The demise of Topshop, Debenhams, Bonmarche and Moss Bros over the past week has widely been regarded as a sign of impending doom for our high streets. So it’s hard to believe one stores giant is busy expanding in towns and cities across Britain as other retailers falter.
Yet this weekend, Poundland managing director Barry Williams reveals he is opening half a dozen new stores – and already has his eye on more to add to his existing 856.
‘There’s a lot of space coming available on the high street,’ he says candidly, with no small hint that he wants to move fast.
The pandemic hasn’t stopped Poundland sales hitting almost £1.8billion to the end of September and Williams says ‘depending on the availability of sites that could accelerate quite dramatically’.
Poundland was one of the prime beneficiaries of Woolworths’ demise a decade ago and – despite some ‘life-threatening’ events for the business along the way – it has continued hoovering up sites left empty by struggling retailers.
‘We occupy the most ex-Woolworths stores out of any retail brand – 130 or 140,’ says the former Asda executive and Liverpudlian retail veteran. ‘We’ve also taken quite a lot of M&S stores, a significant amount – not far off 100. Now we’re moving into ex-Next stores and a couple of former Debenhams stores.’
He ponders the demise of so many chains – and his assessment is unlikely to endear him to those who have sought to apportion blame on to everything from Government tax policy to the painful four-week lockdown in November just as Christmas was approaching.
‘It’s like someone has pressed fast forward to the end of the movie for these businesses,’ he says.
‘I feel for the colleagues – tens of thousands of retail workers are now facing a pretty bleak future. But, let’s be clear about this, those businesses had a problem pre-Covid and all the lockdown has done is accelerate that. Each one of those businesses was waving the white flag long before the November lockdown took place.’
He suggests the problem was ‘too much retail space’ on the high streets which now ‘needs to be reinvented’. Basic services must return to bring back visitors – ‘the doctor, the dentist, whatever it may be. Then, if you look above all the retail shops, there is a load of vacant space up there. So let’s convert that to affordable living and put people back in. The minute you do all that, you start to regenerate.’
Speaking from his new office in Walsall – a former HMRC regional office where Poundland moved four weeks ago – Williams, 50, accepts more can be done to help shops.
‘The lockdown has exposed the disparities between physical and digital retailers. If anything I think people should be calling for a windfall tax on Amazon given the benefit that they’ve had from this.
‘We’ve traded all the way through but it hasn’t been a walk in the park,’ he says, referring to the chain’s ‘essential status’ that allowed it to remain open thanks to its food ranges. ‘It’s been lonely and it’s been challenging. You visit shops on some high streets and you feel like you’re on the set of a disaster movie – there’s nobody about.’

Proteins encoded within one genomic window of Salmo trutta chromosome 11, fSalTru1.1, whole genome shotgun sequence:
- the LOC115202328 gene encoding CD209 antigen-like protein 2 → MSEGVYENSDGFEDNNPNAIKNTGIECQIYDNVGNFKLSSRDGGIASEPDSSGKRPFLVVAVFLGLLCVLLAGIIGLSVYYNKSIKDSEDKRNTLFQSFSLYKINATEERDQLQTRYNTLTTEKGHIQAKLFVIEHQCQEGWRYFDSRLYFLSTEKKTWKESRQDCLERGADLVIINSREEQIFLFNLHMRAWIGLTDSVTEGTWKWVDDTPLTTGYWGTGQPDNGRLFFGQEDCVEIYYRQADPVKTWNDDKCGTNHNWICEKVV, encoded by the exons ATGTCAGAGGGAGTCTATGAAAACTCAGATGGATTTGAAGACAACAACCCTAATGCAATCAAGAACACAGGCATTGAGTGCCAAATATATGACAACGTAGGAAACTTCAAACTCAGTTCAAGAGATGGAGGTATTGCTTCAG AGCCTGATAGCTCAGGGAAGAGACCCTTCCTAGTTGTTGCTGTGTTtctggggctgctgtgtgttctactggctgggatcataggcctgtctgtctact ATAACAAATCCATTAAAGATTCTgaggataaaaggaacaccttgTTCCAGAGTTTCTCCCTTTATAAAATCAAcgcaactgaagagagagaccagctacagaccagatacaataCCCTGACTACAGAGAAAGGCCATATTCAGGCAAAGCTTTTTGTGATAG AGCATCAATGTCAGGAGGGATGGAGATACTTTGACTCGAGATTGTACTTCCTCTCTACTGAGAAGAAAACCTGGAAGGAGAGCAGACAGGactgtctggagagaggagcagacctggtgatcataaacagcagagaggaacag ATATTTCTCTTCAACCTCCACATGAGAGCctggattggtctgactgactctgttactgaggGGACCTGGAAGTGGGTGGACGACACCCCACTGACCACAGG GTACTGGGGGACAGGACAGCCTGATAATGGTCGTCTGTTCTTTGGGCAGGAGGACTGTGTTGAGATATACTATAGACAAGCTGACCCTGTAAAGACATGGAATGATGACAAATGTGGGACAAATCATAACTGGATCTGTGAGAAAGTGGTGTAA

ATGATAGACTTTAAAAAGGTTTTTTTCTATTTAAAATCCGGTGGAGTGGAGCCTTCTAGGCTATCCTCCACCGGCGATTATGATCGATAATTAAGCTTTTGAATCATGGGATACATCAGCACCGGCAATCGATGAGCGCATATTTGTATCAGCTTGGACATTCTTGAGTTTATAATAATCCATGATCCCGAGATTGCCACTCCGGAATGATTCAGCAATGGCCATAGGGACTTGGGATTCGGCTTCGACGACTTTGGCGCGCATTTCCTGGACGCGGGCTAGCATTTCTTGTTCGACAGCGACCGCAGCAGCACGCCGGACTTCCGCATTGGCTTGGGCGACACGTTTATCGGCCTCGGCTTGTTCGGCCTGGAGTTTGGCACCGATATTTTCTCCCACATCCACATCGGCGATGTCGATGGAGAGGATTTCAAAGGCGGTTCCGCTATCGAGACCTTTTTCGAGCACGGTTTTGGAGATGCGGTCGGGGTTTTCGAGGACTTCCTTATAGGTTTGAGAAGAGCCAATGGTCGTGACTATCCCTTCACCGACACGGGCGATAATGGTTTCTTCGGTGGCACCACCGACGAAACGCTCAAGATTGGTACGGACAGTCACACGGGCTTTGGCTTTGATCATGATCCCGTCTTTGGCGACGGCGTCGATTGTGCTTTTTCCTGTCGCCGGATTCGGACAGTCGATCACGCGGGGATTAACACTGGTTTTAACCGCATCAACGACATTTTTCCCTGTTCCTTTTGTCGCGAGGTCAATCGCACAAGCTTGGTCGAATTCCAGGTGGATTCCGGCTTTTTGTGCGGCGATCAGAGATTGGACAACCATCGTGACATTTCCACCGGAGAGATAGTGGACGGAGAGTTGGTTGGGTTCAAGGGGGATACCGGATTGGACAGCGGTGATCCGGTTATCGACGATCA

Poundland typically serves seven million customers a week, dropping to just ‘three or four’ million at the start of the first lockdown before slowly building again as those who arrived bought more to save on trips.
He talks of the ‘resilience’ of the chain whose name has become part of the national lexicon. But he insists Government support was ‘much needed’ and he would have faced ‘much more different – and difficult – decisions if that level of support wasn’t available’.
The pandemic wasn’t Poundland’s first brush with disaster in recent years. In December 2017, just months after he was promoted to managing director a year after arriving, it faced what he refers to as its first ‘Black Swan Event’ – a change that threatened to kill the business off – when an accounting scandal saw parent Steinhoff implode.
‘We were having the office Christmas jumper competition and there were people in suits from PwC in reception,’ he remembers.
But, now on a more sure footing, Poundland is growing – more frozen and chilled food as well as an increase in pets ranges. Its Pep & Co clothing brand, launched just five years ago and now in 300 shops, has quietly hit the top 20 biggest high street clothing brands by volume.
Meanwhile, the average size of each new store has doubled to 12,000 sq ft since he joined. But he insists that variety on high streets – including pound shops – ‘works’. ‘No one wants that more than me.
I’ve been sat on those high streets being the only one open – we work well together to draw in customers.’
He bristles when he thinks of those that ‘take our name in vain’ and insists Poundland is part of the solution not the problem: ‘I get a little frustrated. Even with high streets closed, we attracted three or four million customers. Everyone in the UK knows who Poundland is.
‘So when I hear people talking about the demise of the high street and complaining, “It’s just coffee shops, charity shops, and pound shops,” I feel like grabbing them by the scruff of the neck and saying, “Hang on a minute; what is it about our business, the customers and the general population of the UK that you just don’t get?”
‘Because pound shops equal amazing value and that’s what customers are after.
‘When people look down their nose a bit at these brands or these people that work in these jobs, I think that partly the levelling up that this country is going to go through is to look at these people a bit differently.’
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